Tim and I met about five years ago. He’s a good friend of my brother’s and when we met, we became insta-friends in a way that doesn't happen to me very often. Tim is openly gay, so it wasn't too hard for me to put him in that friend box. Then things got a bit complicated. I’d gone to an event and met Tim’s family. His grandma took an instant liking to me, and she has been trying to convince Tim and I for years that we are perfect for each other! Tim and I both know better, but the lines did get a bit blurry for a while. So when I talked to Tim about poor Kristy’s unfortunate choice, he understood completely.
My question for him was primarily whether or not the reverse happened…were gay men sometimes confused by their feelings toward straight women? Tim assured me that it does happen—not often, but it does. By this point my brain was spinning with so many thinky thoughts that I probably should have stopped driving. I didn't, of course.
What I did begin to think about was an expression I've heard many times in regards to straight women finding a good partner. How many times have you heard someone say “they’re either married or gay”? I've heard it quite a bit. And I've found that it’s often true. Finding a good partner is hard for most of us. If only it were as easy as we make it out to be in our romance novels, huh?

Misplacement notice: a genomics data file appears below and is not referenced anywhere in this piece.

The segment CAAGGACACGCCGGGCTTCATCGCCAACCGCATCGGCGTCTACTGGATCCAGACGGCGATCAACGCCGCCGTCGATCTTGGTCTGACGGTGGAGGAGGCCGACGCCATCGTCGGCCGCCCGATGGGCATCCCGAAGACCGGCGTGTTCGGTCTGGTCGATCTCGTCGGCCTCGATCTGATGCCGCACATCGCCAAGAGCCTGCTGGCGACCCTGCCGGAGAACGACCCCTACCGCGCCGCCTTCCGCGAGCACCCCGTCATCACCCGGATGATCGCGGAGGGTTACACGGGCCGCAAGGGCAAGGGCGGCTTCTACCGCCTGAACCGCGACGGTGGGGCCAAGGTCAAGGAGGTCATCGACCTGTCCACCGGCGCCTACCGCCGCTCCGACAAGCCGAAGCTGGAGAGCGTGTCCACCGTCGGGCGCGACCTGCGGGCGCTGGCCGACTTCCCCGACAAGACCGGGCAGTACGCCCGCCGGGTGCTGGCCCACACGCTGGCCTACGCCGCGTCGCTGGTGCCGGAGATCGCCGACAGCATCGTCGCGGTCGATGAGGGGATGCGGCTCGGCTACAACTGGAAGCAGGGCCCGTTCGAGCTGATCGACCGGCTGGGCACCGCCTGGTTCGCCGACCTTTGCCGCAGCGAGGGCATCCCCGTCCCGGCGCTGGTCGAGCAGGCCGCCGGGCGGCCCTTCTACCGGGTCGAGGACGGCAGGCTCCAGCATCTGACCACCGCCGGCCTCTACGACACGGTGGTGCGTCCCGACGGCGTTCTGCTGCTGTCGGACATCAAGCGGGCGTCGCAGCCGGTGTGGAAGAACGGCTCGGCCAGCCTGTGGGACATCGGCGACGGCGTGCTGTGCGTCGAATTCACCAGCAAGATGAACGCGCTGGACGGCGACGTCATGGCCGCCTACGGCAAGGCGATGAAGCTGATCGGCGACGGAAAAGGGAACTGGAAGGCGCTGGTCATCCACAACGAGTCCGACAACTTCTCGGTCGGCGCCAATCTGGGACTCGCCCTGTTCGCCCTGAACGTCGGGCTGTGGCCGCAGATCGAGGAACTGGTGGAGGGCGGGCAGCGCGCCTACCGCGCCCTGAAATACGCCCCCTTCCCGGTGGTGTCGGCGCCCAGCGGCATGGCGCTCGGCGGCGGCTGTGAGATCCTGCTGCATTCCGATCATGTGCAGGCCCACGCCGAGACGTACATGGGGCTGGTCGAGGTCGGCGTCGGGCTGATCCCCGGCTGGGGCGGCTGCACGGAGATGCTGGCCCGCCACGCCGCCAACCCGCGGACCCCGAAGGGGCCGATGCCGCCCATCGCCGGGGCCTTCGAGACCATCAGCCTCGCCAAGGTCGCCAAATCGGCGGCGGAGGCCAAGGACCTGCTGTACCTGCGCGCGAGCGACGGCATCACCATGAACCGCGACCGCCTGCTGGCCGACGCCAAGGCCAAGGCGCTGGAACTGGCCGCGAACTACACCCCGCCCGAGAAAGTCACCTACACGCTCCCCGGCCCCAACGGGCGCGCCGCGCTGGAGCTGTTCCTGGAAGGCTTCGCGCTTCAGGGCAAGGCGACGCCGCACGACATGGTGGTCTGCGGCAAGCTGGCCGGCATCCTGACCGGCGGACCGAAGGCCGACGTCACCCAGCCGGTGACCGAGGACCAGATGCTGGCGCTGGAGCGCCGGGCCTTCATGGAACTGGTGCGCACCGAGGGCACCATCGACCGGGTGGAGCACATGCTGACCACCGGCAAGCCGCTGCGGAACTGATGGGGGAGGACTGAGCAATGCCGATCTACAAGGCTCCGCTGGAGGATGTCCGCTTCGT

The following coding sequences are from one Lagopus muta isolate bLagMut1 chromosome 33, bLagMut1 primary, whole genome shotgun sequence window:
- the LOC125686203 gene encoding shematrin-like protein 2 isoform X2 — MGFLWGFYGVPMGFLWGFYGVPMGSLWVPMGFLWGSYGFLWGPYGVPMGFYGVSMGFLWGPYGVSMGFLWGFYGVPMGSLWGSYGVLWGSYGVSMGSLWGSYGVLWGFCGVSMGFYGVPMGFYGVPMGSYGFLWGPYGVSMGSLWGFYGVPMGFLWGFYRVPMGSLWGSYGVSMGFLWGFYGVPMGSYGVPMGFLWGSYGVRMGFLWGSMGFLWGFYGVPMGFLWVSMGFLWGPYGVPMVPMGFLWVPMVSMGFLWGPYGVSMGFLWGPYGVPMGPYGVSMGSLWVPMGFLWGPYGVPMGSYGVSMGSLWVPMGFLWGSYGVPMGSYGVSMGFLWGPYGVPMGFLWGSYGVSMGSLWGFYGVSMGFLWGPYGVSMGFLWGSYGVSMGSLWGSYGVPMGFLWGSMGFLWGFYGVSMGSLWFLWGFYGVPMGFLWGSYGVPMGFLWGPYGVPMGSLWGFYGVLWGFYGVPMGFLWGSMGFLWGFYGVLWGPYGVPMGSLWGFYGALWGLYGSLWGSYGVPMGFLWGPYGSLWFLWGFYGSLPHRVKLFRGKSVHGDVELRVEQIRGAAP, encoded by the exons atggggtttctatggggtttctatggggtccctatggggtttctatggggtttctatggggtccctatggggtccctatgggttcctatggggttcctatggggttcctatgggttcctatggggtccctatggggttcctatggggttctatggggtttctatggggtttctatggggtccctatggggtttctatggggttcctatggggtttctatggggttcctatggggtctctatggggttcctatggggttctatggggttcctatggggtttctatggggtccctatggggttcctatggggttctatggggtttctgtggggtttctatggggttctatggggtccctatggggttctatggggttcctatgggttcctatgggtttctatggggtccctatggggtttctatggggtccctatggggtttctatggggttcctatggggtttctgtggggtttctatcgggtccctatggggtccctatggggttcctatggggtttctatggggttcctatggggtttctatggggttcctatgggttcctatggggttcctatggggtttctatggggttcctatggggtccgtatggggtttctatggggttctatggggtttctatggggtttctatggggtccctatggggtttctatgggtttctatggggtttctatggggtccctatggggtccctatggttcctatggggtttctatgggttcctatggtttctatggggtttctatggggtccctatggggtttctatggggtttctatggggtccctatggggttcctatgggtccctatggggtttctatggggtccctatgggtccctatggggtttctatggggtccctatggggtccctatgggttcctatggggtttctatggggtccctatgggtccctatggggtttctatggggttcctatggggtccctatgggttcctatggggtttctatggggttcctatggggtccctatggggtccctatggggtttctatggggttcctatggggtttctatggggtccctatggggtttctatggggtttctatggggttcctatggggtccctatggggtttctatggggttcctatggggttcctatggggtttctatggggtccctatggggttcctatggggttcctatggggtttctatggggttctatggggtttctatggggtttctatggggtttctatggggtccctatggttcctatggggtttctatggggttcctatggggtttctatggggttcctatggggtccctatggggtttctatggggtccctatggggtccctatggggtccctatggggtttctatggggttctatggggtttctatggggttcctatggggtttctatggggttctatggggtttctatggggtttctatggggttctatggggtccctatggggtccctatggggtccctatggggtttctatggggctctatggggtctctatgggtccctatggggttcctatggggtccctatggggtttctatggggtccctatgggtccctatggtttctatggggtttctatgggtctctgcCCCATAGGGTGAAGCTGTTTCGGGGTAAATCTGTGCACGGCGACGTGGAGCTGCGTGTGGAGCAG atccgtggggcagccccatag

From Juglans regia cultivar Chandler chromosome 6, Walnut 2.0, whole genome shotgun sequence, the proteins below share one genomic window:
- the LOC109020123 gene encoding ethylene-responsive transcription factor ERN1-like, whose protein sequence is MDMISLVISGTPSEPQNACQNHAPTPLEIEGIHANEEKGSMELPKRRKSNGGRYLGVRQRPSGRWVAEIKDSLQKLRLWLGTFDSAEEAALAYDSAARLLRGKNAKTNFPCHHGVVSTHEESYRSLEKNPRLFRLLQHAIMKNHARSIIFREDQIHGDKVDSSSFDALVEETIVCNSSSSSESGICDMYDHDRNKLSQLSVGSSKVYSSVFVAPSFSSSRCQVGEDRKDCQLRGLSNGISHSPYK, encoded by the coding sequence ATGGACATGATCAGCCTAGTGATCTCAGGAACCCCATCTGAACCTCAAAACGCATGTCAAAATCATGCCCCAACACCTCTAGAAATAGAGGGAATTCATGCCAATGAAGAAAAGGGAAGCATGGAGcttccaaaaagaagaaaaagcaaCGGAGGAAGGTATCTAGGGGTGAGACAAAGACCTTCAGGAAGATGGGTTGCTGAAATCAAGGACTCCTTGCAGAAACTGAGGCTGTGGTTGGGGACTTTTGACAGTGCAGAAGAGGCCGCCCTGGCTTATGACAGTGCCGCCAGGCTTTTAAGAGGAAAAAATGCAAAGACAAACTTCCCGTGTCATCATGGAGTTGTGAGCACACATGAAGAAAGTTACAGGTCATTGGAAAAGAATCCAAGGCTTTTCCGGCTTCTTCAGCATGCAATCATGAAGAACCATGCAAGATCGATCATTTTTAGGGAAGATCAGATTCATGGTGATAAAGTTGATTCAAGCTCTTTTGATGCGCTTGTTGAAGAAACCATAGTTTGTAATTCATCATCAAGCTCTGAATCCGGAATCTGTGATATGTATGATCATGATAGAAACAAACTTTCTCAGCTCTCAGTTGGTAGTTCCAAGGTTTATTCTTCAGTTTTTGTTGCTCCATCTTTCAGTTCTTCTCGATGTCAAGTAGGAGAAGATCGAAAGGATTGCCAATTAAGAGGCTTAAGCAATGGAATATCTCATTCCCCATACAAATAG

The thing is, as a straight woman, I find it difficult to be “just friends” with a straight man. In my experience, it always turns into something else for at least one of the friends. And heaven forbid you try to be friends with a married man. The lines are way too easy to cross. I’m a flirt, who also happens to be a bit on the touchy-feely side. I have to always be aware when I’m around straight men—single or married—to not smile too much, to not touch too casually, or any of those little things that I generally do to my friends without thinking. I've had way too many female friends get upset with me over being overly friendly with their boyfriends or husbands, even if the thought of being with them in any way other than “oh that’s so and so’s husband” had never crossed my mind. Sad, huh?